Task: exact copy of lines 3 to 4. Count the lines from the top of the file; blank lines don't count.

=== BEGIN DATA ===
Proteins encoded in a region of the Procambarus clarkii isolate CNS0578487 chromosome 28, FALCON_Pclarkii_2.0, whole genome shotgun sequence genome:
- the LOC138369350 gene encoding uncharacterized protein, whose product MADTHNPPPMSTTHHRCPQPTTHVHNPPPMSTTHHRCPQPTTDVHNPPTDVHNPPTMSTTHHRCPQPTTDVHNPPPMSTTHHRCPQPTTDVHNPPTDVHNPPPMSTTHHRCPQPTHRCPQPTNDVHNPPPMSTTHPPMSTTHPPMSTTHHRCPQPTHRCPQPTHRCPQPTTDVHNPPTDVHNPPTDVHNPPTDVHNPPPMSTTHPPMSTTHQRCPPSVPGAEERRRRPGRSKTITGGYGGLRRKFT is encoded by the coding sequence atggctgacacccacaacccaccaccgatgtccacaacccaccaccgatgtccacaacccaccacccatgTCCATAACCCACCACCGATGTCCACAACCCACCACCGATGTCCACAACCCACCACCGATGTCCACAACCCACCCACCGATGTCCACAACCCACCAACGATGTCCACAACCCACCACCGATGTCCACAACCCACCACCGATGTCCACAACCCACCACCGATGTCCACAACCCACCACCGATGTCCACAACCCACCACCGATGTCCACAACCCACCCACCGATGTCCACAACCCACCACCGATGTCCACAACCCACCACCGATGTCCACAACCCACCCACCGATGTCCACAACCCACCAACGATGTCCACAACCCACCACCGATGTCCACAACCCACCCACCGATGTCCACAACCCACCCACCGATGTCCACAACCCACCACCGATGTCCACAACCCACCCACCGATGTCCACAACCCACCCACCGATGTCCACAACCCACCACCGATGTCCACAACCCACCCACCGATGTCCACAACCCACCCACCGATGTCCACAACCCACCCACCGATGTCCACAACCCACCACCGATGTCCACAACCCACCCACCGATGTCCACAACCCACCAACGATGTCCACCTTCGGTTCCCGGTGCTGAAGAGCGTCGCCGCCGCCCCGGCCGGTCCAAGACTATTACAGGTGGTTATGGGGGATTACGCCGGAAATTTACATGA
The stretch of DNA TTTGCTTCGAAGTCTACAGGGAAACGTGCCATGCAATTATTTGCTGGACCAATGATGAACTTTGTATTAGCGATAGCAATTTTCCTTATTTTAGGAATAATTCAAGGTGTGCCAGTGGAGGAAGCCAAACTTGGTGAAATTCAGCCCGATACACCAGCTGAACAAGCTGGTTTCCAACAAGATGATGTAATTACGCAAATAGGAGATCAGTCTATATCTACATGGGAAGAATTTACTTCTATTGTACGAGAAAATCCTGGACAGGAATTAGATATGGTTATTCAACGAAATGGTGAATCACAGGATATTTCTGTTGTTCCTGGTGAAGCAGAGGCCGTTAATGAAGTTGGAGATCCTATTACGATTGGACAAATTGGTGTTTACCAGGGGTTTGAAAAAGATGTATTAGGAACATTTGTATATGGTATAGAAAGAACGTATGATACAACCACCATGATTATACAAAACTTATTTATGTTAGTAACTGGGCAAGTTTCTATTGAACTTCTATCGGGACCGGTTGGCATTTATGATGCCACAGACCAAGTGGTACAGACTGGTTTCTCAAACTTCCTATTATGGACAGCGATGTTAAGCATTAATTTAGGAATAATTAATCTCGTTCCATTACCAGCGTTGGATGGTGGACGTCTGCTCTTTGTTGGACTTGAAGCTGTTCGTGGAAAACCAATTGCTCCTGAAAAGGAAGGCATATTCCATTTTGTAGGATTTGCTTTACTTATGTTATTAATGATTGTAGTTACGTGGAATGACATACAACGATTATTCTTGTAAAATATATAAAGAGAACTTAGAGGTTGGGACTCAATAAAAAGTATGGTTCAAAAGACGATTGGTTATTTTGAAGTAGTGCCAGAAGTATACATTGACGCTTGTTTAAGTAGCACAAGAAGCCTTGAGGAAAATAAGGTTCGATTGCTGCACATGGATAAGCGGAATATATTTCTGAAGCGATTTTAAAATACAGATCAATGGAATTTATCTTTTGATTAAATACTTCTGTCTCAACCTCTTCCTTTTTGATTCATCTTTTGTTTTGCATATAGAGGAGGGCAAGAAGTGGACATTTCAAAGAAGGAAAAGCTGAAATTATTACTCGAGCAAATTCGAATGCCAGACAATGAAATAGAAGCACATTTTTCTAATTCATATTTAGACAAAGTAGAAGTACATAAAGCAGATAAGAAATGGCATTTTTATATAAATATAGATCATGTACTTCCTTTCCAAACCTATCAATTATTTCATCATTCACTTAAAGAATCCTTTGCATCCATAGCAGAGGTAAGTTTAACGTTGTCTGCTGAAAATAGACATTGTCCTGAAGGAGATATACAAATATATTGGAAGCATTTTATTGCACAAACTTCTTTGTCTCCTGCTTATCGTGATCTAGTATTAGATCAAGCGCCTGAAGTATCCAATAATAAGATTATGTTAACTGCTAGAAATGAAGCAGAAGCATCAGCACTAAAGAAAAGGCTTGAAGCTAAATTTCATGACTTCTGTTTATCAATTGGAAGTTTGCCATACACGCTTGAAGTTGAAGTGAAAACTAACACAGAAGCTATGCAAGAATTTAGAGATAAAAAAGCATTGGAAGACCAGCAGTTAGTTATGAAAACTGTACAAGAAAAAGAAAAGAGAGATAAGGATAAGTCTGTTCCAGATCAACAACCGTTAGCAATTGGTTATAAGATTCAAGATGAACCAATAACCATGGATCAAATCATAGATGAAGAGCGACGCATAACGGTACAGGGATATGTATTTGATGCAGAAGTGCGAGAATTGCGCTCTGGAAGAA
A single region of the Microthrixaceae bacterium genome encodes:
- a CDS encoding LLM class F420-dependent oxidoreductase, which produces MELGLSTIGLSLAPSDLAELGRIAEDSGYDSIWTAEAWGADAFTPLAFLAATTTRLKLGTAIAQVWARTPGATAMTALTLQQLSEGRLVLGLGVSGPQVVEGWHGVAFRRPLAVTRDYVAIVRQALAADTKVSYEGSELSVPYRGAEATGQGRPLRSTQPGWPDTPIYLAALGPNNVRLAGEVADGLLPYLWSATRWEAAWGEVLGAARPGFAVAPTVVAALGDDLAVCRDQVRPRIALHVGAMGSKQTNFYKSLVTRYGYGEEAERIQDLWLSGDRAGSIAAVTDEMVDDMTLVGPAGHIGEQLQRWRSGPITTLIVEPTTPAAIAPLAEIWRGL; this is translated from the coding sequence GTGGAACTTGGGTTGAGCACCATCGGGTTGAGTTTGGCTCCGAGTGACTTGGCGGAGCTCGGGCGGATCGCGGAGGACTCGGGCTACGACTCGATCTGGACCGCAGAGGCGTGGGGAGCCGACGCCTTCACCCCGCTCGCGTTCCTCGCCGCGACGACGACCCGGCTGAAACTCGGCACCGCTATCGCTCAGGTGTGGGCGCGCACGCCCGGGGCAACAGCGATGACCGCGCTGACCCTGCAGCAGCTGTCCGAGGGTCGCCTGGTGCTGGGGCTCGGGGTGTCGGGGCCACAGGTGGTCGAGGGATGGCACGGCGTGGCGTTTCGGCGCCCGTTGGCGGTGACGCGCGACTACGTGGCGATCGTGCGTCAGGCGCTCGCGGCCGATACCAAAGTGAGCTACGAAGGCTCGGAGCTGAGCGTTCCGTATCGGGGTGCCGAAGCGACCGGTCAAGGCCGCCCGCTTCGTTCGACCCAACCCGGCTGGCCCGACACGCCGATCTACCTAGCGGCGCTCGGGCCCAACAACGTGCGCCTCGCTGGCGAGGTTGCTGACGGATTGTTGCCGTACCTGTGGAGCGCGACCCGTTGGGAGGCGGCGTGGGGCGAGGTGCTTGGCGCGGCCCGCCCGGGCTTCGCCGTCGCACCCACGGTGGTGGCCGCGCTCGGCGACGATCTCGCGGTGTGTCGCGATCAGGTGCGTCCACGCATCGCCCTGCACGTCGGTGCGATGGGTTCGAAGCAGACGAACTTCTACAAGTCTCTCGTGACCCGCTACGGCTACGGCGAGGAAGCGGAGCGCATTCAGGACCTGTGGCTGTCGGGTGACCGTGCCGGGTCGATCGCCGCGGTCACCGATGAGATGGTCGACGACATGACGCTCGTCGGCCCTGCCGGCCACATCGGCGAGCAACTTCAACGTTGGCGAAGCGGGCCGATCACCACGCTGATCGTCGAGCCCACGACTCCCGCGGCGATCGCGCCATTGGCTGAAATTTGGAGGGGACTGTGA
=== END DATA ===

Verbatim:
The stretch of DNA TTTGCTTCGAAGTCTACAGGGAAACGTGCCATGCAATTATTTGCTGGACCAATGATGAACTTTGTATTAGCGATAGCAATTTTCCTTATTTTAGGAATAATTCAAGGTGTGCCAGTGGAGGAAGCCAAACTTGGTGAAATTCAGCCCGATACACCAGCTGAACAAGCTGGTTTCCAACAAGATGATGTAATTACGCAAATAGGAGATCAGTCTATATCTACATGGGAAGAATTTACTTCTATTGTACGAGAAAATCCTGGACAGGAATTAGATATGGTTATTCAACGAAATGGTGAATCACAGGATATTTCTGTTGTTCCTGGTGAAGCAGAGGCCGTTAATGAAGTTGGAGATCCTATTACGATTGGACAAATTGGTGTTTACCAGGGGTTTGAAAAAGATGTATTAGGAACATTTGTATATGGTATAGAAAGAACGTATGATACAACCACCATGATTATACAAAACTTATTTATGTTAGTAACTGGGCAAGTTTCTATTGAACTTCTATCGGGACCGGTTGGCATTTATGATGCCACAGACCAAGTGGTACAGACTGGTTTCTCAAACTTCCTATTATGGACAGCGATGTTAAGCATTAATTTAGGAATAATTAATCTCGTTCCATTACCAGCGTTGGATGGTGGACGTCTGCTCTTTGTTGGACTTGAAGCTGTTCGTGGAAAACCAATTGCTCCTGAAAAGGAAGGCATATTCCATTTTGTAGGATTTGCTTTACTTATGTTATTAATGATTGTAGTTACGTGGAATGACATACAACGATTATTCTTGTAAAATATATAAAGAGAACTTAGAGGTTGGGACTCAATAAAAAGTATGGTTCAAAAGACGATTGGTTATTTTGAAGTAGTGCCAGAAGTATACATTGACGCTTGTTTAAGTAGCACAAGAAGCCTTGAGGAAAATAAGGTTCGATTGCTGCACATGGATAAGCGGAATATATTTCTGAAGCGATTTTAAAATACAGATCAATGGAATTTATCTTTTGATTAAATACTTCTGTCTCAACCTCTTCCTTTTTGATTCATCTTTTGTTTTGCATATAGAGGAGGGCAAGAAGTGGACATTTCAAAGAAGGAAAAGCTGAAATTATTACTCGAGCAAATTCGAATGCCAGACAATGAAATAGAAGCACATTTTTCTAATTCATATTTAGACAAAGTAGAAGTACATAAAGCAGATAAGAAATGGCATTTTTATATAAATATAGATCATGTACTTCCTTTCCAAACCTATCAATTATTTCATCATTCACTTAAAGAATCCTTTGCATCCATAGCAGAGGTAAGTTTAACGTTGTCTGCTGAAAATAGACATTGTCCTGAAGGAGATATACAAATATATTGGAAGCATTTTATTGCACAAACTTCTTTGTCTCCTGCTTATCGTGATCTAGTATTAGATCAAGCGCCTGAAGTATCCAATAATAAGATTATGTTAACTGCTAGAAATGAAGCAGAAGCATCAGCACTAAAGAAAAGGCTTGAAGCTAAATTTCATGACTTCTGTTTATCAATTGGAAGTTTGCCATACACGCTTGAAGTTGAAGTGAAAACTAACACAGAAGCTATGCAAGAATTTAGAGATAAAAAAGCATTGGAAGACCAGCAGTTAGTTATGAAAACTGTACAAGAAAAAGAAAAGAGAGATAAGGATAAGTCTGTTCCAGATCAACAACCGTTAGCAATTGGTTATAAGATTCAAGATGAACCAATAACCATGGATCAAATCATAGATGAAGAGCGACGCATAACGGTACAGGGATATGTATTTGATGCAGAAGTGCGAGAATTGCGCTCTGGAAGAA
A single region of the Microthrixaceae bacterium genome encodes: